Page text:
The righteous mind book
© Jonathan Haidt
History is filled with moral doctrines; doctrines that tell us where we are, what to do, and the kind of future we're striving for. These moral systems differ significantly around the world, and oftentimes in spectacular ways. In the 20th century many Western intellectuals took these differences as proof that morality was always a social construct used to maintain power and authority by an oppressive elite. After all, if what is considered 'moral' in one culture is absolutely 'immoral' in another, what hope was there for an objective morality?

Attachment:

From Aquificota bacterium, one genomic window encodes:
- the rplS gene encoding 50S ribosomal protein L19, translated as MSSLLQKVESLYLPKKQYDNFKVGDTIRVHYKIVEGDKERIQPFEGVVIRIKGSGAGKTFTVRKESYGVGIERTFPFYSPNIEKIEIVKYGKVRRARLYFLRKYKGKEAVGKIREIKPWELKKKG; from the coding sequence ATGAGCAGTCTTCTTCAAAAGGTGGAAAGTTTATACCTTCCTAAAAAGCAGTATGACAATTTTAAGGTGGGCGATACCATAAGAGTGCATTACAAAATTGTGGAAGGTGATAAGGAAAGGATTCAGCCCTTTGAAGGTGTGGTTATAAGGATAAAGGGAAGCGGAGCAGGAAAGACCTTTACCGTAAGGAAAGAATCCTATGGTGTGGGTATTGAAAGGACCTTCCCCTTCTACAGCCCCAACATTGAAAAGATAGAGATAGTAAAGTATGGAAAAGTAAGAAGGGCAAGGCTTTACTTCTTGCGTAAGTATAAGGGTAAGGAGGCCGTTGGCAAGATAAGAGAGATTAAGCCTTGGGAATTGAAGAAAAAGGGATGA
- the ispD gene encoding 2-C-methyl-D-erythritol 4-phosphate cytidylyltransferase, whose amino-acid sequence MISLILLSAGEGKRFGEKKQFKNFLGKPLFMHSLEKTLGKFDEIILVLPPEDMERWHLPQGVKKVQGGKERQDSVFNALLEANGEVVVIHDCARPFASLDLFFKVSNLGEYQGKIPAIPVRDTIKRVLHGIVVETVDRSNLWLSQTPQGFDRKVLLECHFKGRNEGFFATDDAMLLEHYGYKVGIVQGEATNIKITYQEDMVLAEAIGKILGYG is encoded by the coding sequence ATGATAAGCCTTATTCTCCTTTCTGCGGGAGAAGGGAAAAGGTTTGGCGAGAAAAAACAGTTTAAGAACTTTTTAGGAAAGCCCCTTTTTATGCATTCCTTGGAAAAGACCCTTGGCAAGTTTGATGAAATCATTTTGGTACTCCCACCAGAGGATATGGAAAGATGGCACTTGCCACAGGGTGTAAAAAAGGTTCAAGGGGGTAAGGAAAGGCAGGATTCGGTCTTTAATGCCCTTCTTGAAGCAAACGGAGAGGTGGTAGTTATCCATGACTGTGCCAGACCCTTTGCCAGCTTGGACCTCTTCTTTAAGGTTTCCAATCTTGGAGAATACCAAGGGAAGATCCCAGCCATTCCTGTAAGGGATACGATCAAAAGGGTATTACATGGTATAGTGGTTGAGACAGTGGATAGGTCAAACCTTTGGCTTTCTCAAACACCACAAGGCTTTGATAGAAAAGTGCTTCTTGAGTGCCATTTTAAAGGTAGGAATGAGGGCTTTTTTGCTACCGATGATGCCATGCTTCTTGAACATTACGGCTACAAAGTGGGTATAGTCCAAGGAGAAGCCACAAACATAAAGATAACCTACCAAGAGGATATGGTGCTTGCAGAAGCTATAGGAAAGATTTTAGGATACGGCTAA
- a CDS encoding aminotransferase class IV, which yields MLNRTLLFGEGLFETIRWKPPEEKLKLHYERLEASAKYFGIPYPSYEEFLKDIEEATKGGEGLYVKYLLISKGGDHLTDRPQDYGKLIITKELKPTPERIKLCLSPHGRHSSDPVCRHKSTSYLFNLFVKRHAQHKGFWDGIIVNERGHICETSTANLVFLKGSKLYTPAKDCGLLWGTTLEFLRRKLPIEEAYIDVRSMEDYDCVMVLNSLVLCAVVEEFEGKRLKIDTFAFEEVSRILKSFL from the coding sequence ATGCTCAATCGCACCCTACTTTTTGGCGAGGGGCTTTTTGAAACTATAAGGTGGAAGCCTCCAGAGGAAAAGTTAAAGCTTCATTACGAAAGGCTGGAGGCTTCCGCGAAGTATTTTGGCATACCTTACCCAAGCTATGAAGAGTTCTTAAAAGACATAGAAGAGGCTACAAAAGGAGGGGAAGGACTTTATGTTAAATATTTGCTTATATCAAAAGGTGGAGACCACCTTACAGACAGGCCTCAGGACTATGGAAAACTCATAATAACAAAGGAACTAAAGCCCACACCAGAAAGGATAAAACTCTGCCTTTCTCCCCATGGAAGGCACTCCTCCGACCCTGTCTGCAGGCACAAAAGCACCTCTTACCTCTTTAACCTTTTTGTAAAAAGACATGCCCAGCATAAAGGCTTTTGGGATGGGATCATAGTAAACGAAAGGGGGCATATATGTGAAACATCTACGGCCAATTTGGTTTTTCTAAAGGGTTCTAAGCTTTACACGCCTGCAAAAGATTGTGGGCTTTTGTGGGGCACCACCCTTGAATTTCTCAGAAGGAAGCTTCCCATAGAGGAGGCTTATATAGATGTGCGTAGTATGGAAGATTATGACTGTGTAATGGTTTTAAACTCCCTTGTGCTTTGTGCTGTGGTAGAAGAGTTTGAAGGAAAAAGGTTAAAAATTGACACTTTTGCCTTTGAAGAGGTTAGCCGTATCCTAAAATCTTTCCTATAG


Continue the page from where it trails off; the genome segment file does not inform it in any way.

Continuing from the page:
Thankfully the story didn't stop there. In his book The Righteous Mind: Why Good People are Divided by Politics and Religion, social psychologist Jonathan Haidt set out to answer this question by assembling decades of his and others' pain-staking research. By grounding our knowledge of morality in the evolutionary history of mankind, he ultimately sets out a new theory of morality, one that is intuitively, intellectually, and empirically robust. Today on the Truth Perspective we'll discuss his arguments and the evidence he presents while placing them in their historical context.

Running Time: 01:23:49

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